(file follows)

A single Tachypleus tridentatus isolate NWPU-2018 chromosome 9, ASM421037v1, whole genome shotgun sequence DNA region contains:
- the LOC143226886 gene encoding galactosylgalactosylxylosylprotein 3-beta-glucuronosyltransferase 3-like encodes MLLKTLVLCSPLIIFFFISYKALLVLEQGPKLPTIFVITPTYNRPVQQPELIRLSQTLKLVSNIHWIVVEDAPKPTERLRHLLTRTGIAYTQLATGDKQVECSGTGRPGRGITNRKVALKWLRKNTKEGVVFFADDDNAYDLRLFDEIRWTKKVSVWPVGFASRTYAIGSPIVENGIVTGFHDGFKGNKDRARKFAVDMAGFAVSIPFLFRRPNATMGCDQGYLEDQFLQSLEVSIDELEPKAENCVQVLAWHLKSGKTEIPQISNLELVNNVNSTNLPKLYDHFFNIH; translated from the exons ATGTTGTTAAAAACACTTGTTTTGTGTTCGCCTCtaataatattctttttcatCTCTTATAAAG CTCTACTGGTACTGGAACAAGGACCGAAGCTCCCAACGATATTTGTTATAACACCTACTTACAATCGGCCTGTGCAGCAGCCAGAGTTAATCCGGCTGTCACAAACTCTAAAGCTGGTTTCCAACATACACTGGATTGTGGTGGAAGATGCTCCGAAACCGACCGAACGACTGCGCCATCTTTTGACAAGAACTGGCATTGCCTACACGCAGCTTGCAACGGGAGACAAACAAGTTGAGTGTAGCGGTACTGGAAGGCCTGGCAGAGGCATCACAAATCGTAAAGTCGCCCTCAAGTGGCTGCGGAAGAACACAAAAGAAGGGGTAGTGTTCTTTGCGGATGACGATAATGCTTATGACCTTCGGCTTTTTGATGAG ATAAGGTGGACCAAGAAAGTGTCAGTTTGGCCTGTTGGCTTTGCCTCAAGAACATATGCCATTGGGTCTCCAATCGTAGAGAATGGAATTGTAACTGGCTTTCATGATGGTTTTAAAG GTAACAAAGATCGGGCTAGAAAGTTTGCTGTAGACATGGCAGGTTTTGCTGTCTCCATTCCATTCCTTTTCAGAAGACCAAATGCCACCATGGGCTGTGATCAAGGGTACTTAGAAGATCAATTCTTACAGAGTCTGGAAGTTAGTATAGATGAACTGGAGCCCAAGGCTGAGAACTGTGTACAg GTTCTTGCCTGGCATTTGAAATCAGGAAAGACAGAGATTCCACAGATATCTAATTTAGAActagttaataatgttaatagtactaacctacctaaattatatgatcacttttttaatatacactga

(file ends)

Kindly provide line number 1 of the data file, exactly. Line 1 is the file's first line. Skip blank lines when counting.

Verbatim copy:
A single Tachypleus tridentatus isolate NWPU-2018 chromosome 9, ASM421037v1, whole genome shotgun sequence DNA region contains: